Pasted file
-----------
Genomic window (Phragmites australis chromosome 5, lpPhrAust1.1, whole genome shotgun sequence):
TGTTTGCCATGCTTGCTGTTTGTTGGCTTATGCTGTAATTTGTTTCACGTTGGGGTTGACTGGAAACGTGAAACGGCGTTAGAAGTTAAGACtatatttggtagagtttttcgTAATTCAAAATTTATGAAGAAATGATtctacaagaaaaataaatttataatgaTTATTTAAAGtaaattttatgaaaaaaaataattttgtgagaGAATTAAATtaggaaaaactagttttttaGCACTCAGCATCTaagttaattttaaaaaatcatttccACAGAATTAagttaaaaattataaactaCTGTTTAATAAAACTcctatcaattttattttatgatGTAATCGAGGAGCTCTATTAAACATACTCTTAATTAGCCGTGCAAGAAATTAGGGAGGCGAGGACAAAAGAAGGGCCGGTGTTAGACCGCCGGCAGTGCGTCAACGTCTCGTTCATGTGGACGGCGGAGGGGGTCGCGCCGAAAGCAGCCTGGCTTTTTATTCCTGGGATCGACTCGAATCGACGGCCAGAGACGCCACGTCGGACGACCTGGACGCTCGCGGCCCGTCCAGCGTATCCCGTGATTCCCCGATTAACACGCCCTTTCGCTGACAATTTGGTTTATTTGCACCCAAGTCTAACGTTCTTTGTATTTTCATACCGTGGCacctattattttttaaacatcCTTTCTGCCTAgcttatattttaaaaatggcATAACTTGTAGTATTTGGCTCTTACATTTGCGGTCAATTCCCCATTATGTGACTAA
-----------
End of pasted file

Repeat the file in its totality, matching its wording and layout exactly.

Genomic window (Phragmites australis chromosome 5, lpPhrAust1.1, whole genome shotgun sequence):
TGTTTGCCATGCTTGCTGTTTGTTGGCTTATGCTGTAATTTGTTTCACGTTGGGGTTGACTGGAAACGTGAAACGGCGTTAGAAGTTAAGACtatatttggtagagtttttcgTAATTCAAAATTTATGAAGAAATGATtctacaagaaaaataaatttataatgaTTATTTAAAGtaaattttatgaaaaaaaataattttgtgagaGAATTAAATtaggaaaaactagttttttaGCACTCAGCATCTaagttaattttaaaaaatcatttccACAGAATTAagttaaaaattataaactaCTGTTTAATAAAACTcctatcaattttattttatgatGTAATCGAGGAGCTCTATTAAACATACTCTTAATTAGCCGTGCAAGAAATTAGGGAGGCGAGGACAAAAGAAGGGCCGGTGTTAGACCGCCGGCAGTGCGTCAACGTCTCGTTCATGTGGACGGCGGAGGGGGTCGCGCCGAAAGCAGCCTGGCTTTTTATTCCTGGGATCGACTCGAATCGACGGCCAGAGACGCCACGTCGGACGACCTGGACGCTCGCGGCCCGTCCAGCGTATCCCGTGATTCCCCGATTAACACGCCCTTTCGCTGACAATTTGGTTTATTTGCACCCAAGTCTAACGTTCTTTGTATTTTCATACCGTGGCacctattattttttaaacatcCTTTCTGCCTAgcttatattttaaaaatggcATAACTTGTAGTATTTGGCTCTTACATTTGCGGTCAATTCCCCATTATGTGACTAA